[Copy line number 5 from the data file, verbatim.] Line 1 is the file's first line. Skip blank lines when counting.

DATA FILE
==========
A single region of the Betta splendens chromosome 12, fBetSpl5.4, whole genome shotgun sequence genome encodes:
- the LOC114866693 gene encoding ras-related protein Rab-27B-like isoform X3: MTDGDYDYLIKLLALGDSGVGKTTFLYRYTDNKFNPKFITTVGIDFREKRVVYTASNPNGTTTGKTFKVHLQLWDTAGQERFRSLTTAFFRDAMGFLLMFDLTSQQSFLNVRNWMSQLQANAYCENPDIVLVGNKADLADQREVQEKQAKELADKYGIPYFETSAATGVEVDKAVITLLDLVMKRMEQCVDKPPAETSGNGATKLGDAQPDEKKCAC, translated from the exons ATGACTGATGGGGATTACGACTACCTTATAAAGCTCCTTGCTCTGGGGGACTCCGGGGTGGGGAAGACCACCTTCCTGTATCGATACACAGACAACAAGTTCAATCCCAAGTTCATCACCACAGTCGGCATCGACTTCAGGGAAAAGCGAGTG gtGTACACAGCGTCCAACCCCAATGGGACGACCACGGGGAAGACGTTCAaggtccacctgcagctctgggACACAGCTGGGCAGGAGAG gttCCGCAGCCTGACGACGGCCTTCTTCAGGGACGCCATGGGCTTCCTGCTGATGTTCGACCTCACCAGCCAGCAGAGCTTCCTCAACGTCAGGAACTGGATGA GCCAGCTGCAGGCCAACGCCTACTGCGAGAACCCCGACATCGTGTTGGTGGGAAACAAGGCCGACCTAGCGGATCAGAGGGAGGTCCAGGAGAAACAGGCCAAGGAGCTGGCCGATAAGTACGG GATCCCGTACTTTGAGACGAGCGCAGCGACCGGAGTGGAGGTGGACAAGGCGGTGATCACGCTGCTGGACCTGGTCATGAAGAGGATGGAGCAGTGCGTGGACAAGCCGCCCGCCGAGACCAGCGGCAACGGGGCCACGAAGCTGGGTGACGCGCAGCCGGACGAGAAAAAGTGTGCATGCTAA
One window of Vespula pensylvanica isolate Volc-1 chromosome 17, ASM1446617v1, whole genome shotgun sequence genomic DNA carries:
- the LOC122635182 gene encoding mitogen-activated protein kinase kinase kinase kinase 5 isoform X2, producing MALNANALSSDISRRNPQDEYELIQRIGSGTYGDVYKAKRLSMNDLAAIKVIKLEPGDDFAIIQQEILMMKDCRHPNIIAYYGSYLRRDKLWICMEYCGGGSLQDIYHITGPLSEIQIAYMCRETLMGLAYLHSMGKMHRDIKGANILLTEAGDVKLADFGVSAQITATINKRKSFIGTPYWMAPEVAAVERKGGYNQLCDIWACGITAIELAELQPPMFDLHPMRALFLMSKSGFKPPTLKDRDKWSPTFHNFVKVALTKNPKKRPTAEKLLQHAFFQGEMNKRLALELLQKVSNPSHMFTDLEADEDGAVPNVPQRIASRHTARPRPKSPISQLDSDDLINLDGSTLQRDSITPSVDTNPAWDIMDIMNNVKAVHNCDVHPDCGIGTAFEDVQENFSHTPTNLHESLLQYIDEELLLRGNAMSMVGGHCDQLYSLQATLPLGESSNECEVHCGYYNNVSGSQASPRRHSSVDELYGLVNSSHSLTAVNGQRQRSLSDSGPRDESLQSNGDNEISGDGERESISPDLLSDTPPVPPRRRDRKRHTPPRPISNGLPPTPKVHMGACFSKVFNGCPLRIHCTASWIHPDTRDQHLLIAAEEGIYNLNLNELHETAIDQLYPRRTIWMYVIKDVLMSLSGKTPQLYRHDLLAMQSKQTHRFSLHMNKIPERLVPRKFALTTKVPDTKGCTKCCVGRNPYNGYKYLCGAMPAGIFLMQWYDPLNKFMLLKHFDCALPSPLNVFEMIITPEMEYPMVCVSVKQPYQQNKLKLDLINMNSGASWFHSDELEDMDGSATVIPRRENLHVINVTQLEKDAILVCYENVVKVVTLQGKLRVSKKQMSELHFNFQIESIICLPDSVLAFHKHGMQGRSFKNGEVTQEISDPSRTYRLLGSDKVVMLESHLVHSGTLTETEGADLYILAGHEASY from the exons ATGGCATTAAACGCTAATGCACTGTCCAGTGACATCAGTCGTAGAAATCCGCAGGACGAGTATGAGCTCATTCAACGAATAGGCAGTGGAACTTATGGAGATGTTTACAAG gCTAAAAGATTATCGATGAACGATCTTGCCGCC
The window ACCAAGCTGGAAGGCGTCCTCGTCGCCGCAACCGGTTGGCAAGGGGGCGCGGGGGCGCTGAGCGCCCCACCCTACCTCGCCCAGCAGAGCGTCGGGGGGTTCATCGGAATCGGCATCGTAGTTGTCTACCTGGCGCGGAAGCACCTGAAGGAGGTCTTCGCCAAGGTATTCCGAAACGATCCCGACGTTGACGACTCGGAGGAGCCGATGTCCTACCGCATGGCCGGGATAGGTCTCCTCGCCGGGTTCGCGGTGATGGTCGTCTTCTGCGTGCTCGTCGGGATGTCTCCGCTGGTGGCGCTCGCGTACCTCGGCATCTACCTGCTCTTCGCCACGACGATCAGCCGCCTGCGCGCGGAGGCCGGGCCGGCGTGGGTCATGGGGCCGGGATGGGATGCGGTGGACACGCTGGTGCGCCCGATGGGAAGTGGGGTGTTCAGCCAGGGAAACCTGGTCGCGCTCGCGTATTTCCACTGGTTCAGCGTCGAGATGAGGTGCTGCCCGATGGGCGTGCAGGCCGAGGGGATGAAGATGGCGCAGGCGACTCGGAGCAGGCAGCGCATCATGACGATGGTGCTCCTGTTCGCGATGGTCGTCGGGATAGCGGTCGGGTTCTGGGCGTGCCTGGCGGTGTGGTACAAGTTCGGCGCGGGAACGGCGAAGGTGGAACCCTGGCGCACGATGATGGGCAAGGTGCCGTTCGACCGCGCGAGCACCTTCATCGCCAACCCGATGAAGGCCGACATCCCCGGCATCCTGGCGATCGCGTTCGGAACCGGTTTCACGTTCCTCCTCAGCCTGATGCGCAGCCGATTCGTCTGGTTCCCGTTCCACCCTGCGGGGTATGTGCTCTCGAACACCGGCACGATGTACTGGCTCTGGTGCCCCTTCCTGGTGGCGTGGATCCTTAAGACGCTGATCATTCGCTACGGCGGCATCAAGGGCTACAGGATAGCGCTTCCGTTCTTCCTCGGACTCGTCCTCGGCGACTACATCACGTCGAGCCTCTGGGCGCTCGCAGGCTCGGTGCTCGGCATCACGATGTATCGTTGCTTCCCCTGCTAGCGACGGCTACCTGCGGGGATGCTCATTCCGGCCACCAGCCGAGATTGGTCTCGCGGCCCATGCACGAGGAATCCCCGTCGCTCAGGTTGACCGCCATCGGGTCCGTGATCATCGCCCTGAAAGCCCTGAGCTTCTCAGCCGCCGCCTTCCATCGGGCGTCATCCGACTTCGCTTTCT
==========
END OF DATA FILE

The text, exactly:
The window ACCAAGCTGGAAGGCGTCCTCGTCGCCGCAACCGGTTGGCAAGGGGGCGCGGGGGCGCTGAGCGCCCCACCCTACCTCGCCCAGCAGAGCGTCGGGGGGTTCATCGGAATCGGCATCGTAGTTGTCTACCTGGCGCGGAAGCACCTGAAGGAGGTCTTCGCCAAGGTATTCCGAAACGATCCCGACGTTGACGACTCGGAGGAGCCGATGTCCTACCGCATGGCCGGGATAGGTCTCCTCGCCGGGTTCGCGGTGATGGTCGTCTTCTGCGTGCTCGTCGGGATGTCTCCGCTGGTGGCGCTCGCGTACCTCGGCATCTACCTGCTCTTCGCCACGACGATCAGCCGCCTGCGCGCGGAGGCCGGGCCGGCGTGGGTCATGGGGCCGGGATGGGATGCGGTGGACACGCTGGTGCGCCCGATGGGAAGTGGGGTGTTCAGCCAGGGAAACCTGGTCGCGCTCGCGTATTTCCACTGGTTCAGCGTCGAGATGAGGTGCTGCCCGATGGGCGTGCAGGCCGAGGGGATGAAGATGGCGCAGGCGACTCGGAGCAGGCAGCGCATCATGACGATGGTGCTCCTGTTCGCGATGGTCGTCGGGATAGCGGTCGGGTTCTGGGCGTGCCTGGCGGTGTGGTACAAGTTCGGCGCGGGAACGGCGAAGGTGGAACCCTGGCGCACGATGATGGGCAAGGTGCCGTTCGACCGCGCGAGCACCTTCATCGCCAACCCGATGAAGGCCGACATCCCCGGCATCCTGGCGATCGCGTTCGGAACCGGTTTCACGTTCCTCCTCAGCCTGATGCGCAGCCGATTCGTCTGGTTCCCGTTCCACCCTGCGGGGTATGTGCTCTCGAACACCGGCACGATGTACTGGCTCTGGTGCCCCTTCCTGGTGGCGTGGATCCTTAAGACGCTGATCATTCGCTACGGCGGCATCAAGGGCTACAGGATAGCGCTTCCGTTCTTCCTCGGACTCGTCCTCGGCGACTACATCACGTCGAGCCTCTGGGCGCTCGCAGGCTCGGTGCTCGGCATCACGATGTATCGTTGCTTCCCCTGCTAGCGACGGCTACCTGCGGGGATGCTCATTCCGGCCACCAGCCGAGATTGGTCTCGCGGCCCATGCACGAGGAATCCCCGTCGCTCAGGTTGACCGCCATCGGGTCCGTGATCATCGCCCTGAAAGCCCTGAGCTTCTCAGCCGCCGCCTTCCATCGGGCGTCATCCGACTTCGCTTTCT